If you’ve recently adopted a new puppy or dog, you likely already know the benefits of spaying and neutering. But let’s review them, just in case.
Aside from eliminating the risk of unwanted puppies having your pet spayed or neutered can prevent the urge to escape, get lost or hurt. Spaying female dogs and neutering male dogs can also reduce certain unwanted behaviors and reduces the risk of serious diseases like testicular cancer and mammary cancer. And because many shelters in the US remain at capacity, controlling the dog population can reduce euthanasia of unadopted pets.
But like many other routine medical procedures, timing of spaying and neutering is important in order to achieve the desired results. You want to pursue this procedure ideally before full sexual maturity, but when the dog is old enough to undergo anesthesia safely.
In female dogs, we recommend spaying before they ever experience a heat cycle to protect your dog from mammary cancer or developing a pyometra. A pyometra is a bacterial infection that can develop in the reproductive tract causing female dogs to become very sick and if that occurs, they will need an emergency spay.
While spaying at any time will confer the other benefit listed above, doing it before the first heat cycle is the best way to protect your dog from mammary cancer. You’ll also save yourself weeks of annoyance from the moodiness, dripping blood, and unwanted attention from male dogs in the area. Depending on the breed of your dog, spaying should be done between 6 and 9 months of age.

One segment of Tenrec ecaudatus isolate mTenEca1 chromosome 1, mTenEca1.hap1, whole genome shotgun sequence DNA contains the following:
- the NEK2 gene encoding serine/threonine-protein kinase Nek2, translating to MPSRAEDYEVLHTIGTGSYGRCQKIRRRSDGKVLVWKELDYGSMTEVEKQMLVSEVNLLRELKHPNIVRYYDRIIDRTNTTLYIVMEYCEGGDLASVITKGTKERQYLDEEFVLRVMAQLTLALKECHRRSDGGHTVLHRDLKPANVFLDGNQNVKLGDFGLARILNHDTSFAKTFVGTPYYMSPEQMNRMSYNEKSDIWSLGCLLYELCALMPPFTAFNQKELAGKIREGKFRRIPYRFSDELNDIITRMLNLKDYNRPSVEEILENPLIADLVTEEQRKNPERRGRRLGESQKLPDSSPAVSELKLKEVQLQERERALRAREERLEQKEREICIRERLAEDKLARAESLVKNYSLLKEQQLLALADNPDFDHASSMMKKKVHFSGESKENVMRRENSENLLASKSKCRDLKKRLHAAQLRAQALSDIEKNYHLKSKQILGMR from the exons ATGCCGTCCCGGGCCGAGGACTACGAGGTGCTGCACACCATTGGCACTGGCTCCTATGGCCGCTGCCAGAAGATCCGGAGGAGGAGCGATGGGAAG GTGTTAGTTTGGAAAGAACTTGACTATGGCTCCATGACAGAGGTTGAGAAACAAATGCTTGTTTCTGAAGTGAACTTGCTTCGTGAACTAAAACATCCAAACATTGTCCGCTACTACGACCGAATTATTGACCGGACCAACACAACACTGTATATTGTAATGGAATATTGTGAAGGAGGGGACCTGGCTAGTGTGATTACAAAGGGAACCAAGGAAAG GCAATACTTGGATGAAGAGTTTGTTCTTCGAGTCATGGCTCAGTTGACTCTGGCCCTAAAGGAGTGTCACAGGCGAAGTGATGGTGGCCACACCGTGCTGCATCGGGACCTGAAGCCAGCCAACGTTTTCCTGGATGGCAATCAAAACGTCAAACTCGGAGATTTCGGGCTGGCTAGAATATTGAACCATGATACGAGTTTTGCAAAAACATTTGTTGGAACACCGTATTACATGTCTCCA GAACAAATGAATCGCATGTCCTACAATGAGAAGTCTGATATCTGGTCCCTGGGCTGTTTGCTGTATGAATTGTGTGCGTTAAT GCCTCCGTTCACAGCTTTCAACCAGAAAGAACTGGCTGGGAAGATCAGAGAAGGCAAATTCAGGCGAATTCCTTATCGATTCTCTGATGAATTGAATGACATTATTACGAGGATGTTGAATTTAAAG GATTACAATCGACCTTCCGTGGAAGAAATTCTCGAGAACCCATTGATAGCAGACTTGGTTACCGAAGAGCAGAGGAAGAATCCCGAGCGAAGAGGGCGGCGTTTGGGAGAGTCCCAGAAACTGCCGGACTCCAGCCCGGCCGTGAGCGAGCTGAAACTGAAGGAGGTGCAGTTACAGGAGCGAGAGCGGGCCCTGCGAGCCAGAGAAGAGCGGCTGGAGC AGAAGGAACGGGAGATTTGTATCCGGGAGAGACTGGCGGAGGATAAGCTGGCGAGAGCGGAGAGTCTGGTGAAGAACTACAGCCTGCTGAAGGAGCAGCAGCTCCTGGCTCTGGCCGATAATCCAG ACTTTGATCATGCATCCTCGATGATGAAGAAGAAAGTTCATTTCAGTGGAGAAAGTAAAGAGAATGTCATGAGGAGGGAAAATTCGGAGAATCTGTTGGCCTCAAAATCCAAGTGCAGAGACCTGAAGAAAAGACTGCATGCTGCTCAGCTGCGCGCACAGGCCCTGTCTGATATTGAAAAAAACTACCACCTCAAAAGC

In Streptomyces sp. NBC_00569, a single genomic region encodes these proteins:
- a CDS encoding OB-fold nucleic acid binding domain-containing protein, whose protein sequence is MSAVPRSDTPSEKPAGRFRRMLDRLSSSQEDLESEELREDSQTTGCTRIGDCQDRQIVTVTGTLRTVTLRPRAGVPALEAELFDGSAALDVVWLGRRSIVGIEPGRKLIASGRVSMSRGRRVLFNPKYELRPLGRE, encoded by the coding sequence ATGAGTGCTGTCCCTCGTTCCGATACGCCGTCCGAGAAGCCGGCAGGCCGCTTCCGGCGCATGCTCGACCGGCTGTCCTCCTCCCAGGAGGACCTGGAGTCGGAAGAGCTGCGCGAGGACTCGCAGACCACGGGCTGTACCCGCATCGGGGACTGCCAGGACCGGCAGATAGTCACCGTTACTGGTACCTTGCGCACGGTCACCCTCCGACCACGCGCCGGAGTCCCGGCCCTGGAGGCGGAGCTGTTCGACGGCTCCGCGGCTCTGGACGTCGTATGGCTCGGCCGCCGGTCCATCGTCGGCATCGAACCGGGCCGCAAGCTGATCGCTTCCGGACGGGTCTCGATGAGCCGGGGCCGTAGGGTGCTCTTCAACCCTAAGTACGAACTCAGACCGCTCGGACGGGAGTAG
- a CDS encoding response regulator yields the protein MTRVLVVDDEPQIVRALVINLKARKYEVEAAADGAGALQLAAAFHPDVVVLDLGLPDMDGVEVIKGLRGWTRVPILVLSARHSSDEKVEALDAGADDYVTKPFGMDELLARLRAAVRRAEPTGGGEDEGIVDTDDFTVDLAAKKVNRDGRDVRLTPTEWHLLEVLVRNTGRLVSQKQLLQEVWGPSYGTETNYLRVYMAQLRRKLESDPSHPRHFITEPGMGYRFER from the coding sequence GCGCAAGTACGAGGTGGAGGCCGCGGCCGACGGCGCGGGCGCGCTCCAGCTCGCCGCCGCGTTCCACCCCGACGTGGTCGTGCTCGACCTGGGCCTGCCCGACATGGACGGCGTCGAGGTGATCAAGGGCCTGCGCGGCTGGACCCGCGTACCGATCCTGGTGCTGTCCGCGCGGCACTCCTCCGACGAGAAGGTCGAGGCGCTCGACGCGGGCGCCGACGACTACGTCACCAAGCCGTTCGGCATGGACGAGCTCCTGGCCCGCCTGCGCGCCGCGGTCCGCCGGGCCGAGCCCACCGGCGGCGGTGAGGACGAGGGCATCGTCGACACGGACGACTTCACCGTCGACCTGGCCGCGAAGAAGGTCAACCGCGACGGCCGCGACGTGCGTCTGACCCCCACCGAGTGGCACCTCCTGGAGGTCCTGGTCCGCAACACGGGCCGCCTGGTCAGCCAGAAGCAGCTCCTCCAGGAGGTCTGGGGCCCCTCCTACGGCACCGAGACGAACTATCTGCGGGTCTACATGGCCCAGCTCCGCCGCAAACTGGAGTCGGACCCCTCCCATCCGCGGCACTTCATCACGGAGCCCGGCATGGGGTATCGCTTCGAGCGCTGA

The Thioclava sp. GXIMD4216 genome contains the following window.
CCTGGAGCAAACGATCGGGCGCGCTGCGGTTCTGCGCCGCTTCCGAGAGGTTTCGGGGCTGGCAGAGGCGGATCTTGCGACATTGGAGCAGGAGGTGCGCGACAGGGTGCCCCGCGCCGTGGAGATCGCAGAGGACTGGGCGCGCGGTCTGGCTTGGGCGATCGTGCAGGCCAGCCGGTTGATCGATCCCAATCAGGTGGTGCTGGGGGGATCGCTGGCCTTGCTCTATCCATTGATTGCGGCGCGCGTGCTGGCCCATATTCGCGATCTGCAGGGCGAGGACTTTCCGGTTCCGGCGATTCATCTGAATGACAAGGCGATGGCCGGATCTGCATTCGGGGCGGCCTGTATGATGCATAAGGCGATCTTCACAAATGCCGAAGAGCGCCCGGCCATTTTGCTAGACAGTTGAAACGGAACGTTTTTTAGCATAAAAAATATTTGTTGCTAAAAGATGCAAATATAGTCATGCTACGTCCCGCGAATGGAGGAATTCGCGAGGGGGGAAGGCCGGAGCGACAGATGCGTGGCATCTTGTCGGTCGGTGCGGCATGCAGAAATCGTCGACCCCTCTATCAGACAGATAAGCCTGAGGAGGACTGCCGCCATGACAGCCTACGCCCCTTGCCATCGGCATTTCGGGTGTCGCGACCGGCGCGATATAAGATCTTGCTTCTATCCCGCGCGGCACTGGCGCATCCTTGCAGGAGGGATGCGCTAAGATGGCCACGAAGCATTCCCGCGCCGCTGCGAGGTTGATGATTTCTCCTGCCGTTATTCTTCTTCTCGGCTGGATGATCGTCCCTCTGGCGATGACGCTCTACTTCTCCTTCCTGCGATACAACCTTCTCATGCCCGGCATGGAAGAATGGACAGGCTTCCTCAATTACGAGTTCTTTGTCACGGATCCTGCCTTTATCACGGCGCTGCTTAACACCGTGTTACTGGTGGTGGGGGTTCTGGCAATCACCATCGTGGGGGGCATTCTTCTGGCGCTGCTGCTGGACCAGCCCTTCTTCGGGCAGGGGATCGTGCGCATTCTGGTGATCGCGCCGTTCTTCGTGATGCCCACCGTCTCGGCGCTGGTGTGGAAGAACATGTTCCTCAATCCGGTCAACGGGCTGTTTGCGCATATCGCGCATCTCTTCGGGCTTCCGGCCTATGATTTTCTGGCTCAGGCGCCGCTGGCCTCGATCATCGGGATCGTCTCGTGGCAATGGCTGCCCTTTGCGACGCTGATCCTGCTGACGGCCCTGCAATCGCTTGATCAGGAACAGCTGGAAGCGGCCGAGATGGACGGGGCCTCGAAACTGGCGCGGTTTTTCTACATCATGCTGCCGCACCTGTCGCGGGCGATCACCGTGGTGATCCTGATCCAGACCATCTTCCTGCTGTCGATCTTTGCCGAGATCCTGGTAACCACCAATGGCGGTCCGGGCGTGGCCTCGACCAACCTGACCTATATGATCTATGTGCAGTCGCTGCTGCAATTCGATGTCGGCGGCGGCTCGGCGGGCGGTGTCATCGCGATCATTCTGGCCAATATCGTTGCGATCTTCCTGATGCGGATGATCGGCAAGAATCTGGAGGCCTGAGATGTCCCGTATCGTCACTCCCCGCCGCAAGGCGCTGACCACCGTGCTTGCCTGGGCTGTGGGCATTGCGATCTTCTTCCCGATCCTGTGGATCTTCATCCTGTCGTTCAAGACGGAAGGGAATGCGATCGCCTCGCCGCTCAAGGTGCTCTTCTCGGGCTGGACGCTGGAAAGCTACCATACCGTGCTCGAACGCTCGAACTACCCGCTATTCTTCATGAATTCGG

Male dogs should be neutered after their musculoskeletal system matures, in order to prevent certain orthopedic conditions later (particularly in larger breeds). But of course, you probably don’t want to endure too many of the unsavory habits of an unneutered male dog. So, with smaller dogs, we recommend neutering at six months of age or later. With larger dogs, waiting until 12 to 18 months old is ideal.
As always, each situation can be a bit different. That’s why we should discuss your new pet’s health at your next checkup, and then schedule a time for the neuter or spay procedure.